The problem Mr. President is that our people sometimes rely on these PVOs because there are sanctions that were slapped upon our nation by the same western countries.  This food aid is not coming freely but comes with conditions attached.  You are told to take food with conditions.

          Let me end Mr. President by saying there is no country without an Opposition Party.  Zimbabwe is a democratic country that respects the Constitution, freedom of expression; freedom of association and this is followed.  However, we are saying if I fight with my own brother, why should a stranger come and try to divide us as brothers?  If you find such a person coming into the family, you will discover that they have an ulterior motive.

          As Zimbabweans, we fight and argue but we correct each other and can work together.  The Opposition is ours; these are Zimbabweans.  We socialise together but when someone from outside the country comes, then you discover that they come to destroy relationships.  So this Bill is good for us as Zimbabweans because it allows us to move and work freely as Zimbabwean citizens without any interference.  I thank you.

          *HON. SEN. TONGOGARA:  Thank you Mr. President for giving me this opportunity to contribute to the PVO Bill which was tabled by the Hon. Minister to this august House.

          Mr. President, every home has laws. It was really worrisome when we were seeing people doing what they want.  So, this Bill indeed, is a good Bill and we appreciate.  This is going to stop people with ulterior motives who just come from wherever they are coming from to interfere in our internal processes.  Mr. President, opposition is good and democratic.  It is made up of Zimbabweans.  The ruling party is made up of Zimbabweans.  We are all Zimbabweans whether ruling party or opposition.  We need to work together as Zimbabwean nationals and not to be influenced by PVOs who call people and pay them off to follow whatever has been authored by PVOs.

          We have seen people fighting and killing each other because of the invisible hand.  Mr. President, we need to learn and understand where we want to go because what was happening was not good.  So Hon. Minister, what you have done is a good thing.  The President usually says that the country is built by its own people.  We are the owners of Zimbabwe, we are Zimbabweans and we follow the laws of the land.  Those who come to Zimbabwe should also abide by the laws of the land so that there is development and peace in Zimbabwe, not to be influenced by foreigners and people who come with ulterior motives, trying to divide Zimbabweans.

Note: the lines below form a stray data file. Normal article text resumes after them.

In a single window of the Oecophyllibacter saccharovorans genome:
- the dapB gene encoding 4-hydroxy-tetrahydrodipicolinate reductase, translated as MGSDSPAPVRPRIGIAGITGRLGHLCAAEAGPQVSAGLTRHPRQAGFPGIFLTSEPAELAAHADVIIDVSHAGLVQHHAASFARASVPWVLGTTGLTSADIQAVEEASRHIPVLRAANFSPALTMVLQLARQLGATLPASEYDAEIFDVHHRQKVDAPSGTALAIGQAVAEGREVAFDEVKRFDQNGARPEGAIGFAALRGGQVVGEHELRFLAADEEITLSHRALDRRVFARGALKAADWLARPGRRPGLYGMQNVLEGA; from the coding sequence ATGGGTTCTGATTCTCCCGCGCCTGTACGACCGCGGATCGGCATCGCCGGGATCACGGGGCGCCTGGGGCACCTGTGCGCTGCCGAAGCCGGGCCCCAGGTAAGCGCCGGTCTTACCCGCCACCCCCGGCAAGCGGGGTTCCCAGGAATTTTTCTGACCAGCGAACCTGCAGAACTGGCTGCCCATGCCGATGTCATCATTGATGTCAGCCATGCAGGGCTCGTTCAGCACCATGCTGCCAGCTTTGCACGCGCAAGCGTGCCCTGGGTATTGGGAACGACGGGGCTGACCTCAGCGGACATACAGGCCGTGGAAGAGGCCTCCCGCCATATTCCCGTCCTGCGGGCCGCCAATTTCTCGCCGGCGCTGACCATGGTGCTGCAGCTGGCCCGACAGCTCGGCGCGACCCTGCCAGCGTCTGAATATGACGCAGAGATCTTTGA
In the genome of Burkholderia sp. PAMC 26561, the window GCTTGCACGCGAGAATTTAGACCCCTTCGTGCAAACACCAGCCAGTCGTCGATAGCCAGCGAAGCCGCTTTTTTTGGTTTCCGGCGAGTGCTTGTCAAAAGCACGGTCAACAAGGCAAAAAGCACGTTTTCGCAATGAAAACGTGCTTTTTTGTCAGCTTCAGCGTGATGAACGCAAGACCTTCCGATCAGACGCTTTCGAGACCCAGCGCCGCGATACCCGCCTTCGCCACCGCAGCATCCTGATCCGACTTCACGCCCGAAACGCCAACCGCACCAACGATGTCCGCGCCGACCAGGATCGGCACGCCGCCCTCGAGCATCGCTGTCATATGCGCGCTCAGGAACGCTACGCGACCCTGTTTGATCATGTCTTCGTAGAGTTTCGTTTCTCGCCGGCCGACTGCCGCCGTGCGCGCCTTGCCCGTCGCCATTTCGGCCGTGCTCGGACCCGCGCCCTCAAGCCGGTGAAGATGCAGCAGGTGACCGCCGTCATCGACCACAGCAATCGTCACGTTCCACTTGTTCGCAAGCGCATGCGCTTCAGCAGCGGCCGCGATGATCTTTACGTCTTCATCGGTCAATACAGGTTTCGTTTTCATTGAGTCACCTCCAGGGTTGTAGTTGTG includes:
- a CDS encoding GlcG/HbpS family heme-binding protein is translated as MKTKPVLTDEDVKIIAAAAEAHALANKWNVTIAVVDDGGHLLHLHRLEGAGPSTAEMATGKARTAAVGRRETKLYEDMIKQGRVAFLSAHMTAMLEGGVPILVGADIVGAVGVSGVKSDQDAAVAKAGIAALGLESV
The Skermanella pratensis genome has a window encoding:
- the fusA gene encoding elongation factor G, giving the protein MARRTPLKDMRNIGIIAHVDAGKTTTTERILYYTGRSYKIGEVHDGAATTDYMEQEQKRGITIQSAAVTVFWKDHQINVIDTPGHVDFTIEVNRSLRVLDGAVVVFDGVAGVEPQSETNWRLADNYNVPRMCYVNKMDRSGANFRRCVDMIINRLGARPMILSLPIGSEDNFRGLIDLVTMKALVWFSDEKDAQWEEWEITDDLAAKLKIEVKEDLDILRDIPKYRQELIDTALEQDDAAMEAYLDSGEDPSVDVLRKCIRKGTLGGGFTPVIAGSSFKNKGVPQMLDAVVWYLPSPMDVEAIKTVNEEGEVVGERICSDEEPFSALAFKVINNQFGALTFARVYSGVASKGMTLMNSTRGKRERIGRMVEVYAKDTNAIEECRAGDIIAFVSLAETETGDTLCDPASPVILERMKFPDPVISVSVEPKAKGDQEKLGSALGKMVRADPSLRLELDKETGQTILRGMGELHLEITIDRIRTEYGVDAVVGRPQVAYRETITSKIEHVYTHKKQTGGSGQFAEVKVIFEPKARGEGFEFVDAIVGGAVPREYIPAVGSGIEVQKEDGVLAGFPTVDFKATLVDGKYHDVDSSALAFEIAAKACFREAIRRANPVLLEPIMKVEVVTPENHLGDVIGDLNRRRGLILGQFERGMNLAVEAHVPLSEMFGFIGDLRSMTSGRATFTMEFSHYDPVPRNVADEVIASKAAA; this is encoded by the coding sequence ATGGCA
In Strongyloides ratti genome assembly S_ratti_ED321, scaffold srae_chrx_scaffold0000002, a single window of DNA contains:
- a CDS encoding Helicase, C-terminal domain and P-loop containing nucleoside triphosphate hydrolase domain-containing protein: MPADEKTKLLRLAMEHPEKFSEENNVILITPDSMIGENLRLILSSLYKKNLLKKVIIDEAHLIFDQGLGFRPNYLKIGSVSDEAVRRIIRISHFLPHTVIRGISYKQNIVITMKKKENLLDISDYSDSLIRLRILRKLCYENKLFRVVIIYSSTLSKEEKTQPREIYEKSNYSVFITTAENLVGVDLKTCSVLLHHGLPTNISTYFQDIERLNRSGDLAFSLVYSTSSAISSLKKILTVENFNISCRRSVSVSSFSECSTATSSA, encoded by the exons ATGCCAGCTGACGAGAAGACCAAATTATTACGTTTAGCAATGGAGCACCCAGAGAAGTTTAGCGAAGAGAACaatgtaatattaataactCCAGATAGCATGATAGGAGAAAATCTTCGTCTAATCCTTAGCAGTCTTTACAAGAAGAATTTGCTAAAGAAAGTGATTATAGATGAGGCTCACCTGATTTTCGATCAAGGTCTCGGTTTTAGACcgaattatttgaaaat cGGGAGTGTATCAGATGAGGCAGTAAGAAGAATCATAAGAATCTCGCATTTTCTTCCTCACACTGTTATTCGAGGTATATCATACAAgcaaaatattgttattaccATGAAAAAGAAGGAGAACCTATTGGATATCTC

Lastly Mr. President, we appreciate this Bill and I support it.  It is important that there be laws that govern the land.  I thank you Mr. President for giving me this opportunity.

          *HON. SEN. MABIKA:  Thank you Mr. President for giving me this opportunity.  When the Hon. Minister was tabling the Bill, he stated that the Bill would benefit PVOs that operate lawfully.  What I did not hear is that those that operate outside the law will face what prosecution or what measures would be taken against those who operate outside the law.

          In order for someone to join a burial society, they must read the terms and conditions and adhere to them.  If PVOs want to operate, they should adhere to the law.  Those that operate lawfully are the ones that are needed.  I also like the fact that or maybe using the Shona adage that says, if you want to see a cow then you should touch the calf.  In Zimbabwe, Opposition Parties are allowed; if an NGO wants to be an opposition then they should register as a political party and if they want to do charity work; then they should follow their mandate of being charitable organisations and not come with ulterior motives pretending to be sheep. Otherwise this would not work because they have a different mandate. We appreciate this Bill and my view is that we need to accept the PVO Bill and allow it to pass because it is good for the people of Zimbabwe. It is going to benefit the people of Zimbabwe and it has nothing to do with political parties.

          In the rural areas, PVOs are giving money to other people and some people are not benefitting from those monies. So PVOs adhere to the laws of the land. Even the games that are played by our children have laws which govern such games. If you want to operate as a PVO, then it is important to adhere to the law. This Bill should pass and it comes at an opportune time. This is a time where you find NGOs giving people money so that they follow what they want. I thank you.